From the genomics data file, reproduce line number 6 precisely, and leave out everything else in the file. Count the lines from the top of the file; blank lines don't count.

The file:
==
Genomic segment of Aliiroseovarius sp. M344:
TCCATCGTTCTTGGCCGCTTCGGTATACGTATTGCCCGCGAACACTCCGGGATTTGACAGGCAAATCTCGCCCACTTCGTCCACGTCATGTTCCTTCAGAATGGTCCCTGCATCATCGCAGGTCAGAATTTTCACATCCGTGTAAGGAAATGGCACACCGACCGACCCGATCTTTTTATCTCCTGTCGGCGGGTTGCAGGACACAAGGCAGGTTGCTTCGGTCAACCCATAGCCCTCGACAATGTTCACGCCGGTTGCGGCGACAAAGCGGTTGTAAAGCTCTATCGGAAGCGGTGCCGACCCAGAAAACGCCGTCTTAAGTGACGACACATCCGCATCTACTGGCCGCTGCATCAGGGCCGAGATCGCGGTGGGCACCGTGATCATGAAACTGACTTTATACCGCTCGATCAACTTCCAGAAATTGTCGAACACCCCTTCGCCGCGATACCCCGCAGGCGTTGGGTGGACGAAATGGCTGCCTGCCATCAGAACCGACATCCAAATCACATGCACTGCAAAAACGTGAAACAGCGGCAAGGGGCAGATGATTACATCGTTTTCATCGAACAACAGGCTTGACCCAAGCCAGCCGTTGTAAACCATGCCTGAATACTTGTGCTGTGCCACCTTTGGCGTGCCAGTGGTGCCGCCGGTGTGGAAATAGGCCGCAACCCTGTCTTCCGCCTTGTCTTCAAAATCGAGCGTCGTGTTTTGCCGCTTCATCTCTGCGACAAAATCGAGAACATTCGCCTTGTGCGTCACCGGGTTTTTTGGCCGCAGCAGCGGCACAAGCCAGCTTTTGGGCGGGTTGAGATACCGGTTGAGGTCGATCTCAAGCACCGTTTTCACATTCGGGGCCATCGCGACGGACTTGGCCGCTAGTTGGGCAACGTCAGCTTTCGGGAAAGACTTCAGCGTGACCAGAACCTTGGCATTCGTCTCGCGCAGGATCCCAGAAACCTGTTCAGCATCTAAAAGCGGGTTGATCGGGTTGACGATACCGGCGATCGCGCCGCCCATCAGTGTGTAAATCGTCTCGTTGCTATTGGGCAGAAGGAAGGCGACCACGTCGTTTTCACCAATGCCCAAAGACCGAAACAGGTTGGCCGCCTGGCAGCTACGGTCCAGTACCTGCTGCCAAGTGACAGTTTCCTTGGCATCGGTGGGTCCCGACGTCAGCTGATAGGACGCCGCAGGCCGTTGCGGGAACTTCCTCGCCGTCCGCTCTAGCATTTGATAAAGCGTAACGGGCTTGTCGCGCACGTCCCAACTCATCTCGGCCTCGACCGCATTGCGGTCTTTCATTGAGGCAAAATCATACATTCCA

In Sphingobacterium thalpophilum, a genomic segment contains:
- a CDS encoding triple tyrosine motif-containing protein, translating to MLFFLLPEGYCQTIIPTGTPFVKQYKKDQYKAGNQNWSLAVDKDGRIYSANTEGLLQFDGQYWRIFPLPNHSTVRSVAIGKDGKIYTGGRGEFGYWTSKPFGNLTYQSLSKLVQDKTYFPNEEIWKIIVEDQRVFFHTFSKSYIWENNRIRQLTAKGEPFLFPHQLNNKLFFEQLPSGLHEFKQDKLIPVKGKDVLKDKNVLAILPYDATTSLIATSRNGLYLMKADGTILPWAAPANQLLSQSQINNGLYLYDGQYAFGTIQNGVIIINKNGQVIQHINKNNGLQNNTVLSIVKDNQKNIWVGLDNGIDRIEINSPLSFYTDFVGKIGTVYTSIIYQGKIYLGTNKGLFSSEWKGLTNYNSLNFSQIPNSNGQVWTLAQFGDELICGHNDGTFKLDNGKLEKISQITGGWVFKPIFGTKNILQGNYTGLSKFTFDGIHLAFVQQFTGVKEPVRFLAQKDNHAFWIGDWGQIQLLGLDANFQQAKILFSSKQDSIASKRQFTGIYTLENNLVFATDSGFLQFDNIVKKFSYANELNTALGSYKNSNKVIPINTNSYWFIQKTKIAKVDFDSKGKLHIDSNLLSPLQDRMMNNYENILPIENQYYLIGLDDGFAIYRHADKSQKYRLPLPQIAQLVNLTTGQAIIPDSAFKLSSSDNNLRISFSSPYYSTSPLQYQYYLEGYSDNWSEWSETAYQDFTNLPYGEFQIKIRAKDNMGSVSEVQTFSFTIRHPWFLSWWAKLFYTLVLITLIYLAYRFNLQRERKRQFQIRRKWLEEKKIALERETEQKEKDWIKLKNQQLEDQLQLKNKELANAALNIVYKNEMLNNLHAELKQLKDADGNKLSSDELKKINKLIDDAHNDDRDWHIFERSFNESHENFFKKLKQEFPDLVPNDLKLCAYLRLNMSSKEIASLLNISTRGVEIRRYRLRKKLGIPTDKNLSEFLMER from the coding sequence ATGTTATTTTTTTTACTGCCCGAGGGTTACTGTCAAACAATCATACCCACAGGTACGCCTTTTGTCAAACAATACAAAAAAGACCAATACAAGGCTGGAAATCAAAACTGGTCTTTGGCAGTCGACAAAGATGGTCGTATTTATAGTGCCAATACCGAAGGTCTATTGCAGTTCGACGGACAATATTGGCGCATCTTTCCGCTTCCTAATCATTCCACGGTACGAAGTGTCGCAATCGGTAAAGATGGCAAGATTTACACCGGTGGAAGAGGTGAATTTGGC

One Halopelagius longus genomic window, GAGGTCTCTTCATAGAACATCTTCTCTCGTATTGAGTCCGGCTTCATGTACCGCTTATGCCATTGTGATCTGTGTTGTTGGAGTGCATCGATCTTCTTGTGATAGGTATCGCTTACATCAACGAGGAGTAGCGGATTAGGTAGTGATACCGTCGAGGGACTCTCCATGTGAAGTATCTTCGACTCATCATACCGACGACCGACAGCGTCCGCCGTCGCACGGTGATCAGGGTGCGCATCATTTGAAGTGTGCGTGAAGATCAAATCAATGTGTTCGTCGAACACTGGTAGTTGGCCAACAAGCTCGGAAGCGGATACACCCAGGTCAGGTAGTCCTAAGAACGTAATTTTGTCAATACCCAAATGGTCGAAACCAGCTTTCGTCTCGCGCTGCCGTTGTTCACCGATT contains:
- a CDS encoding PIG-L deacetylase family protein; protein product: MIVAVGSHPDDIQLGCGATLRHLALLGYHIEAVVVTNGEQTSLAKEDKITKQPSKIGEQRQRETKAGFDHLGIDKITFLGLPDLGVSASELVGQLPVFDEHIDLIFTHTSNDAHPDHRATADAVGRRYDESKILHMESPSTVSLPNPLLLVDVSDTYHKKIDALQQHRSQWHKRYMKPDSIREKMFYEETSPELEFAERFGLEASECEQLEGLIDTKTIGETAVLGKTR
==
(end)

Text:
- a CDS encoding PIG-L deacetylase family protein; protein product: MIVAVGSHPDDIQLGCGATLRHLALLGYHIEAVVVTNGEQTSLAKEDKITKQPSKIGEQRQRETKAGFDHLGIDKITFLGLPDLGVSASELVGQLPVFDEHIDLIFTHTSNDAHPDHRATADAVGRRYDESKILHMESPSTVSLPNPLLLVDVSDTYHKKIDALQQHRSQWHKRYMKPDSIREKMFYEETSPELEFAERFGLEASECEQLEGLIDTKTIGETAVLGKTR